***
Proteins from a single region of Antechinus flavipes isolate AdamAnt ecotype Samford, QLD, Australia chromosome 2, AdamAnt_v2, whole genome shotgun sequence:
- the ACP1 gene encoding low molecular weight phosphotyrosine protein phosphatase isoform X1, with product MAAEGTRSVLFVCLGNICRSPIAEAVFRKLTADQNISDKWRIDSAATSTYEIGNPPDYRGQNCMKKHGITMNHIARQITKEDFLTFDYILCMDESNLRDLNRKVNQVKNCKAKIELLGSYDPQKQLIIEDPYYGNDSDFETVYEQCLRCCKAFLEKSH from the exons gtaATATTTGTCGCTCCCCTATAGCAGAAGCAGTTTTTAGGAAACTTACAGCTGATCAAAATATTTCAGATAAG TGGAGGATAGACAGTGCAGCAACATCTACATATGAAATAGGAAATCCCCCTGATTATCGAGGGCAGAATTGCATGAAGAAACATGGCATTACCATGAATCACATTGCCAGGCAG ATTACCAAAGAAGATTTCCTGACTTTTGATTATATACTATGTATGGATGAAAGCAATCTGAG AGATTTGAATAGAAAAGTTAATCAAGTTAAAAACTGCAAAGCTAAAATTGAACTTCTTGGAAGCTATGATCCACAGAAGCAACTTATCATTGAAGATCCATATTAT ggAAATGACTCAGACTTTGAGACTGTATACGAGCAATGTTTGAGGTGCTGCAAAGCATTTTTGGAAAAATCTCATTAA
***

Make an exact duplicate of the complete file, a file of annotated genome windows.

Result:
Proteins from a single region of Antechinus flavipes isolate AdamAnt ecotype Samford, QLD, Australia chromosome 2, AdamAnt_v2, whole genome shotgun sequence:
- the ACP1 gene encoding low molecular weight phosphotyrosine protein phosphatase isoform X1, with product MAAEGTRSVLFVCLGNICRSPIAEAVFRKLTADQNISDKWRIDSAATSTYEIGNPPDYRGQNCMKKHGITMNHIARQITKEDFLTFDYILCMDESNLRDLNRKVNQVKNCKAKIELLGSYDPQKQLIIEDPYYGNDSDFETVYEQCLRCCKAFLEKSH from the exons gtaATATTTGTCGCTCCCCTATAGCAGAAGCAGTTTTTAGGAAACTTACAGCTGATCAAAATATTTCAGATAAG TGGAGGATAGACAGTGCAGCAACATCTACATATGAAATAGGAAATCCCCCTGATTATCGAGGGCAGAATTGCATGAAGAAACATGGCATTACCATGAATCACATTGCCAGGCAG ATTACCAAAGAAGATTTCCTGACTTTTGATTATATACTATGTATGGATGAAAGCAATCTGAG AGATTTGAATAGAAAAGTTAATCAAGTTAAAAACTGCAAAGCTAAAATTGAACTTCTTGGAAGCTATGATCCACAGAAGCAACTTATCATTGAAGATCCATATTAT ggAAATGACTCAGACTTTGAGACTGTATACGAGCAATGTTTGAGGTGCTGCAAAGCATTTTTGGAAAAATCTCATTAA